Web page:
Shinohara was one of the more radical artists of Japan’s post-war era. He co-founded the Neo Dadaism Organizers Group, one of the most avant-garde collectives in the late 1950s and 1960s. In 1960, in front of an audience including Nobel Laureate Oe Kenzaburo, Shinohara sported a mohawk and stripped to the waist, cut his white t-shirt, wrapped his hands to form makeshift boxing gloves, dipped them in paint and went on to hit the paper on the studio walls.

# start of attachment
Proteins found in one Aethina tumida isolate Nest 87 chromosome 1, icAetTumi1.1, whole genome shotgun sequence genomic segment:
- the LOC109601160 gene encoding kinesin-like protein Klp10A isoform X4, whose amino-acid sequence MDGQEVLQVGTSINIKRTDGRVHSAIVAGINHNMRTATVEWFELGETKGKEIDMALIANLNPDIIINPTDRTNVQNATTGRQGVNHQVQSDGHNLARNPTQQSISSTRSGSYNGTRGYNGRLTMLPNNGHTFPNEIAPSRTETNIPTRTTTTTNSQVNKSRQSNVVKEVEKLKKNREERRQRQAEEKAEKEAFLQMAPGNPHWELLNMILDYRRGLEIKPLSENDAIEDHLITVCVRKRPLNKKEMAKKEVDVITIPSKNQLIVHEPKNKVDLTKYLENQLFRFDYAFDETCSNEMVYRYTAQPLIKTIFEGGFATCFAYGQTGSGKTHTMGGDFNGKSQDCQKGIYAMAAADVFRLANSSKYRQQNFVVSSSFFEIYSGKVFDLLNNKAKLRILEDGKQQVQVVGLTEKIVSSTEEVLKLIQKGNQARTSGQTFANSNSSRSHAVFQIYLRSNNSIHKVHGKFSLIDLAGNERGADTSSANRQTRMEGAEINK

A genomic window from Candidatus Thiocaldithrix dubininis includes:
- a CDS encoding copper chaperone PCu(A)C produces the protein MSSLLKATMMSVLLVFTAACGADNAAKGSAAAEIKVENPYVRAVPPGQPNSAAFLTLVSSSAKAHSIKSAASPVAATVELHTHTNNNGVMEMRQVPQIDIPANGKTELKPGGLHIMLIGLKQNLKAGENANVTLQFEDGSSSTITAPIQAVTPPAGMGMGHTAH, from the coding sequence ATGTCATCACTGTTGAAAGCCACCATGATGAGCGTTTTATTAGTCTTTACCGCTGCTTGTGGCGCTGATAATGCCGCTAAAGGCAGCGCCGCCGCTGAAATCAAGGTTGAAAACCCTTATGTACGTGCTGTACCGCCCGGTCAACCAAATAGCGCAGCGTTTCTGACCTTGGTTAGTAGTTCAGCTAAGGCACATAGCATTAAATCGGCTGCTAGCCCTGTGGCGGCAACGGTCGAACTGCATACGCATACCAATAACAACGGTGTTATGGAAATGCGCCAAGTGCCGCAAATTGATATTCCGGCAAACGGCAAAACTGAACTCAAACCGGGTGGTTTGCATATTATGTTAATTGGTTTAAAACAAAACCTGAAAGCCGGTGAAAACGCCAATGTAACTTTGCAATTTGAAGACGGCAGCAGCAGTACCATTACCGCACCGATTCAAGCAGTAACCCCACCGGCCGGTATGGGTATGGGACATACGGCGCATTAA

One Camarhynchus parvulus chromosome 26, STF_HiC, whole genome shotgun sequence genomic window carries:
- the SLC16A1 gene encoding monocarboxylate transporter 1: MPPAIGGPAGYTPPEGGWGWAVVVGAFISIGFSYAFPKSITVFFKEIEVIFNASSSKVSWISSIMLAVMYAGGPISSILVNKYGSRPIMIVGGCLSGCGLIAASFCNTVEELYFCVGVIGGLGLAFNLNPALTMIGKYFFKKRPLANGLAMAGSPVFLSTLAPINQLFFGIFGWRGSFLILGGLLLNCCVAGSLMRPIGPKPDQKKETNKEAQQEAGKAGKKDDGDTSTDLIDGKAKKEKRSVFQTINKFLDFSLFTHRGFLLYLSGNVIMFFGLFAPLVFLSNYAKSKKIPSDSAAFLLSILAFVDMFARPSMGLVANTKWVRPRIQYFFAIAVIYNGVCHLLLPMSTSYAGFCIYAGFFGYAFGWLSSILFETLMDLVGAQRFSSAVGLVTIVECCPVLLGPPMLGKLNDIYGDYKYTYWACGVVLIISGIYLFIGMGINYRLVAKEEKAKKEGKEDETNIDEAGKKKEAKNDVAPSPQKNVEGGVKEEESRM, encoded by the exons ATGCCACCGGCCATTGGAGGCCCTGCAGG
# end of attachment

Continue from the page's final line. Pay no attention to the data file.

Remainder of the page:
Shinohara was a pioneer in performance boxing painting. Shinohara says he was in pursuit of “pure action”, an ephemeral art form that was a critical departure from Abstract Expressionism. Curator Reiko Tommi writes that “...this distinguished Shinohara from other artists like Jackson Pollock, George Mathieu and Gutai’s Shiraga Kazuo, who also used action to create paintings.”